Divorce can be complex and emotionally challenging, especially when it involves dividing assets, including a family business. In Texas, all assets acquired during a marriage typically become part of shared community property, which may be divided during a divorce. However, there are exceptions, such as assets inherited or received as gifts, which generally remain separate property.
The Importance of Documentation
If you are a business’s sole owner and operator, it is crucial to have a written agreement that verifies it as your separate asset. Texas judges can also consider the financial and labor contributions you and your spouse made to the business. Documentation, such as receipts and income tax returns, can serve as evidence of each party’s contributions in terms of time and funding.
Understanding Equitable Distribution
Texas operates under equitable distribution regarding property division, which can confuse community property principles. Equitable distribution does not necessarily mean an equal split. Instead, a judge will aim to divide the property as deemed “just and right.” This decision considers various factors, considering both marital and individual financial circumstances.
Types of Property in a Divorce
In a divorce, the property typically falls into three categories:
Marital Property: Includes assets acquired by the couple during the marriage, such as a family business established during the union.
Separate Property: Consists of assets owned before the marriage or gifts and inheritances received individually.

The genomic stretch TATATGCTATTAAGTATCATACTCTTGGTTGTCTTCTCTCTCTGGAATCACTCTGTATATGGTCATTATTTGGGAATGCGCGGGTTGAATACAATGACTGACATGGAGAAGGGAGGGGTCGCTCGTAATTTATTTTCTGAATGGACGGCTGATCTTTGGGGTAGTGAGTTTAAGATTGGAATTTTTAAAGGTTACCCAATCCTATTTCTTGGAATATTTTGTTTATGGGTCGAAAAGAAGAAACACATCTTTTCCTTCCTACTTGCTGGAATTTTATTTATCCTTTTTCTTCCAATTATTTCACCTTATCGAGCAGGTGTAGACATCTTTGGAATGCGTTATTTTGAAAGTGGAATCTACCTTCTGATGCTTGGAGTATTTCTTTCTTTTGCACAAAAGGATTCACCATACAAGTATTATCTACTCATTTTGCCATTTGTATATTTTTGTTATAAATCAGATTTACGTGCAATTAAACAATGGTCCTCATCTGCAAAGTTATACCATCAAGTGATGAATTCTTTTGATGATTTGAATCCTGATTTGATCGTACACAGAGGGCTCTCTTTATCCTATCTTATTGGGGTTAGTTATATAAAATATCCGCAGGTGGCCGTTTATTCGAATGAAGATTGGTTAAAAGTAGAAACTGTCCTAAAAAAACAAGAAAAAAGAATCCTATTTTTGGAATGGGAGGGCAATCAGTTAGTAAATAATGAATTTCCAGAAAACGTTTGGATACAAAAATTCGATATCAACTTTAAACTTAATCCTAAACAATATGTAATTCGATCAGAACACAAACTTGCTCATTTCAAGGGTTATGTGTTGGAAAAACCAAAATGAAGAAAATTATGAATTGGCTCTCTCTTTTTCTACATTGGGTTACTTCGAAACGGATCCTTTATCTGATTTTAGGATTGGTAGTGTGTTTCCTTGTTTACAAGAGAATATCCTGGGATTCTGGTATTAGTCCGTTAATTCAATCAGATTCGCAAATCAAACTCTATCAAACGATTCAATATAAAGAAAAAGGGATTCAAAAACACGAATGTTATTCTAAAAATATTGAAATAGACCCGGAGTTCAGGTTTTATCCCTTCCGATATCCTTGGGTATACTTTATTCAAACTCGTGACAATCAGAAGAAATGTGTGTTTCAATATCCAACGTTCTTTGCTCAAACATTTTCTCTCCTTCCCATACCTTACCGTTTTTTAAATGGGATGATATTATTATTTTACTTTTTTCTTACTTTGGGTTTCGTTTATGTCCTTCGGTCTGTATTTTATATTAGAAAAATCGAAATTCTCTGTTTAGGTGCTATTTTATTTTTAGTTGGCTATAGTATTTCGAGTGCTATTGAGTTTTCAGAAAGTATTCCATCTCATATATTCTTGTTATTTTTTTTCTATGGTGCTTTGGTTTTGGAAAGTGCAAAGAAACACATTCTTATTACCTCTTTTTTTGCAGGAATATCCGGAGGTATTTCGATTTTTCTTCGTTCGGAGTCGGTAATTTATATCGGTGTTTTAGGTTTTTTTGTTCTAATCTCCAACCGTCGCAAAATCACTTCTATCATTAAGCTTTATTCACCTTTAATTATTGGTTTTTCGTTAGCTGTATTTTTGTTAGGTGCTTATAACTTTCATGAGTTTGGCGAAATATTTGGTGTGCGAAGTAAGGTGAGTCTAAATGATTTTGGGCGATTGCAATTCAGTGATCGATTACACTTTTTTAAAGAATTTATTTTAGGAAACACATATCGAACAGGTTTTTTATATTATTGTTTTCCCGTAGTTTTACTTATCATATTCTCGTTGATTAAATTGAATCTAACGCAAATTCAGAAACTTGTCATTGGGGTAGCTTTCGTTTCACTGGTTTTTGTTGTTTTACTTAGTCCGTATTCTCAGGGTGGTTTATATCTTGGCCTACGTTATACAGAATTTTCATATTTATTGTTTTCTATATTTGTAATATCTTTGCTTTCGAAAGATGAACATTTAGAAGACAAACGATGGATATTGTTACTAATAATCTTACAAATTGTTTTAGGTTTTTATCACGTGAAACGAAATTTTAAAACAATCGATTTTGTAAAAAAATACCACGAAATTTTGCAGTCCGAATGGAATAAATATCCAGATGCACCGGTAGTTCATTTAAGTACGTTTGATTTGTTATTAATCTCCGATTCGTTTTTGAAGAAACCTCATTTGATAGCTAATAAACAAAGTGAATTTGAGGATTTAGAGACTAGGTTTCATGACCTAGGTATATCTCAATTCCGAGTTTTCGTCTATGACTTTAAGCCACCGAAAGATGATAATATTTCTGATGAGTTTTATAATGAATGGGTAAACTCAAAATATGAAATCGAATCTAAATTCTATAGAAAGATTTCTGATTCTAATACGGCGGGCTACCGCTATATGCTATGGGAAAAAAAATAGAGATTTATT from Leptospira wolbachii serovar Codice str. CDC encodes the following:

Combination: Some property may transform from separate to marital due to the mingling of funds or assets during the marriage.
Treatment of Property During the Marriage
How you and your spouse manage property during your marriage plays a crucial role in its classification during divorce: how you acquire, handle, and utilize assets together. These factors significantly impact the property division process during divorce proceedings.
Dividing a family business during a divorce in Texas involves carefully considering various legal aspects, including community property, separate property, and equitable distribution. It is essential to have an attorney who can provide guidance and ensure that you protect your rights and interests throughout the process. While divorce can be emotionally challenging, understanding the legal framework can help you make informed decisions and achieve a fair resolution.